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Ukraine Elects a New Leader as Moscow and Kiev Vow to Give Diplomacy a Try

Election workers were still counting the ballots in Ukraine’s presidential vote when the military began its assault on May 26 against pro-Russian rebels in the eastern region of Donetsk. The rebel fighters, who have received weapons and reinforcements from across the border in Russia, had taken over the Donetsk airport that morning, and Ukrainian helicopter gunships soon arrived to take it back. By the end of the day, dozens of rebels had been killed, marking a grim beginning for the country’s President-elect, Petro Poroshenko.

Known as the Chocolate King for the fortune he made in the candy business, Poroshenko was one of the leaders of the revolution that toppled Ukraine’s old regime in February. His previous experience in government, including posts as Foreign Minister and chairman of the central bank, helped him win the election in a landslide and made it hard for Moscow to maintain its claim that the revolution brought a fascist junta to power in Kiev.

On the eve of the vote, Russian President Vladimir Putin said he is open to dialogue with Ukraine’s new leader; Poroshenko in turn pledged to negotiate with Moscow in the coming weeks, signaling a turn toward diplomacy in the months-old conflict. But Poroshenko, 48, vowed not to negotiate with the pro-Russian separatists in eastern Ukraine, whom he has dismissed as “terrorists.” In the days following his election, Moscow condemned the Ukrainian military’s use of airpower against the rebel fighters as a “colossal mistake.”

Russia’s threat to send a “peacekeeping” mission to support the separatists still stands, as does its military force of tens of thousands of troops across the border. As the fighting escalated in the run-up to the elections, paramilitaries reportedly continued streaming into Ukraine from Russia to reinforce the local rebels. With the Ukrainian government struggling to push them back, the prospect of a Russian intervention–and a full-scale war in Eastern Europe–continues to cast a shadow over both the country and the wider region.



Gallup asked people in 138 countries how often they experienced “positive emotions” such as wanting to laugh and feeling well rested. Below, a ranking of how some countries fared, from most positive experiences to fewest:

1 Paraguay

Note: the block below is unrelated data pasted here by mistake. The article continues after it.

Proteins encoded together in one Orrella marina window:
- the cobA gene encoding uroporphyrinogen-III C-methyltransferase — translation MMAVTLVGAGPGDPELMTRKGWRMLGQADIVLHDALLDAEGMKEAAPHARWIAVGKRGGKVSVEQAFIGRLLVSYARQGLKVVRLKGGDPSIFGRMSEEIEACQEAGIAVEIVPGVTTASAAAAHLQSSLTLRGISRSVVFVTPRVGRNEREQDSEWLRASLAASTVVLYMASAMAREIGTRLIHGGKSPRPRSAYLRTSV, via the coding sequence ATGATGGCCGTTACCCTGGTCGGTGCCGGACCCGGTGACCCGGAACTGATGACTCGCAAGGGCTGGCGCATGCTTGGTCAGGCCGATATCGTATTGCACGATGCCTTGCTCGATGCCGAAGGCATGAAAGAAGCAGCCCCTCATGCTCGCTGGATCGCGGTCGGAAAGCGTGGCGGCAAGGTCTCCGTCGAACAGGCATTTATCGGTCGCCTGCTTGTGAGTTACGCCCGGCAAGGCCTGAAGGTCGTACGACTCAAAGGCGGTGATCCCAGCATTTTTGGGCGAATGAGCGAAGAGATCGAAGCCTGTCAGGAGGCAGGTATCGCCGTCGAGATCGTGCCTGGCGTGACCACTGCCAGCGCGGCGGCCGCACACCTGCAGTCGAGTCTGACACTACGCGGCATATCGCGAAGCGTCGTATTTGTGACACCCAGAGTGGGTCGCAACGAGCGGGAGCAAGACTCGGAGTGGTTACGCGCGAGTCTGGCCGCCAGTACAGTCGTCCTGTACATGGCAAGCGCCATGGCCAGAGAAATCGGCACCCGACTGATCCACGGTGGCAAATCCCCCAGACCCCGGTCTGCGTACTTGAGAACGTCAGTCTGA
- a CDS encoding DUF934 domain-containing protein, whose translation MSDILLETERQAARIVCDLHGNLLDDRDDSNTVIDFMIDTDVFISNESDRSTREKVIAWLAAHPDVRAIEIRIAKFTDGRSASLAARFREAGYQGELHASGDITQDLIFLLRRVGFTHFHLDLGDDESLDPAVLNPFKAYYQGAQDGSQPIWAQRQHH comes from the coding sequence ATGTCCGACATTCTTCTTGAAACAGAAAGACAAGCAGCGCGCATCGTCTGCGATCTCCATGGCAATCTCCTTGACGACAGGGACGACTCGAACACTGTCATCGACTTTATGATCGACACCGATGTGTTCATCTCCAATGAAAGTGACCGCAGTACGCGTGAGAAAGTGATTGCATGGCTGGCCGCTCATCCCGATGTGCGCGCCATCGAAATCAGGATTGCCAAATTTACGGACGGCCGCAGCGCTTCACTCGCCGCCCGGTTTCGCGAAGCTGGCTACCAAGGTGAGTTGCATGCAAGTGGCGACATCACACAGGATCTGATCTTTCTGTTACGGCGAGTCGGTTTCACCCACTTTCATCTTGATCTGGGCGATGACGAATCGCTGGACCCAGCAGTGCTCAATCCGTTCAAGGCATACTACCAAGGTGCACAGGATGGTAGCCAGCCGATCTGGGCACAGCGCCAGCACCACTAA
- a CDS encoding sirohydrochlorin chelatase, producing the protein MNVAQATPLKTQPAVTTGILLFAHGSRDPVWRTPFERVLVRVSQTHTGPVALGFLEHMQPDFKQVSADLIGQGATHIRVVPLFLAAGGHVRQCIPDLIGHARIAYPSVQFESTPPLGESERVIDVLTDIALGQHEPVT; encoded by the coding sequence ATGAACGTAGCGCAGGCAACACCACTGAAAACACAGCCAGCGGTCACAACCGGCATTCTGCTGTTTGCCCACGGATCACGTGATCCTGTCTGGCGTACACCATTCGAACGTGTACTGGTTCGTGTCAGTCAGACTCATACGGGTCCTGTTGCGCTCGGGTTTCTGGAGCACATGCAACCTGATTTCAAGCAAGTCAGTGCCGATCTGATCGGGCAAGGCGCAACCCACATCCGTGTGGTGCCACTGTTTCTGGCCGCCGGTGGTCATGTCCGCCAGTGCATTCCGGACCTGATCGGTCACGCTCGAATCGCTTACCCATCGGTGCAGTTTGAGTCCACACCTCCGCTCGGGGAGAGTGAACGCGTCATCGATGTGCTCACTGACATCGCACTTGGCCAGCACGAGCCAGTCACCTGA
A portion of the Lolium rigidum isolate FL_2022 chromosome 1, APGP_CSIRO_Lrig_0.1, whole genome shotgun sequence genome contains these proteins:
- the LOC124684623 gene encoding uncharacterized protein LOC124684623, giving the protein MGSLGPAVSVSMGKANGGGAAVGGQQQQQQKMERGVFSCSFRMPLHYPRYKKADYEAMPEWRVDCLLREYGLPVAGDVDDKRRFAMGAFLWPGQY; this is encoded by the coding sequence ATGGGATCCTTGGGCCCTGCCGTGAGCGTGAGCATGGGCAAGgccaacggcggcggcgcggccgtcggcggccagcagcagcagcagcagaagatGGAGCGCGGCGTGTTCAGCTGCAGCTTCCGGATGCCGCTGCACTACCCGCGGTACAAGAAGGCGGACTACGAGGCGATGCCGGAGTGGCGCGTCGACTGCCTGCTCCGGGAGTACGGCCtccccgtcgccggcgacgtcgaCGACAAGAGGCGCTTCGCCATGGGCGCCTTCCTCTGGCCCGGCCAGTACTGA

6 Denmark

19 U.S.

103 Russia

116 Pakistan


‘Join me in heartfelt prayer to God for the gift of peace.’

POPE FRANCIS, on a three-day tour of the Holy Land, inviting Israeli President Shimon Peres and Palestinian Authority President Mahmoud Abbas to the Vatican to pray for peace; the two leaders welcomed the initiative, saying they would visit the Pope in June

Three Essential Facts About

Thailand’s Latest Military Coup

On May 22, army chief General Prayuth Chan-ocha seized power in the country’s 12th coup since the end of absolute monarchy in 1932. Key politicians have been detained, and a nightly curfew has been imposed.

Political Paralysis

The coup came after a court ordered PM Yingluck Shinawatra to step down on May 7 after months of political protests. The army declared martial law ostensibly to maintain order, but it took control of the country’s administration two days later.

Economic Free Fall

The military stepped in against a backdrop of increasing economic turmoil. GDP in Southeast Asia’s second largest economy shrank 2.1% in the first quarter of the year. Tourism makes up 10% of GDP but is now slated to plummet.

No Exit Plan

Prayuth received royal backing for his coup on May 26 but refused to give a timetable for elections. Among the military’s first steps was making delayed payments to rice farmers under a troubled government subsidy scheme that had fanned the unrest.



Number of troops the White House plans to leave in Afghanistan after withdrawing the majority of U.S. forces by the end of the year. The last U.S. troops will leave in 2016

The Explainer

Australia’s Controversial Kangaroo Cull

Officials in Australia’s capital, Canberra, want to control the local marsupial population by culling over 1,600 kangaroos. But the move is being challenged by animal-welfare groups.


Authorities have organized an annual cull since 2008 in an effort to limit overgrazing, which could kill off native plants and other native animals. Over three months, authorities plan to shoot 450 more kangaroos this year than last–the most since 2011, when 2,439 animals were killed.


In mid-May, animal-welfare groups secured a court order suspending the plan, calling it an example of animal cruelty. They also argue that there is insufficient evidence to show that the killings, which target the local population of eastern gray kangaroos, lead to improved biodiversity.


The courts scheduled a three-day hearing beginning May 29 to consider whether to permanently ban the cull. A similar hearing last year led to restrictions being imposed on the number of animals that could be killed.

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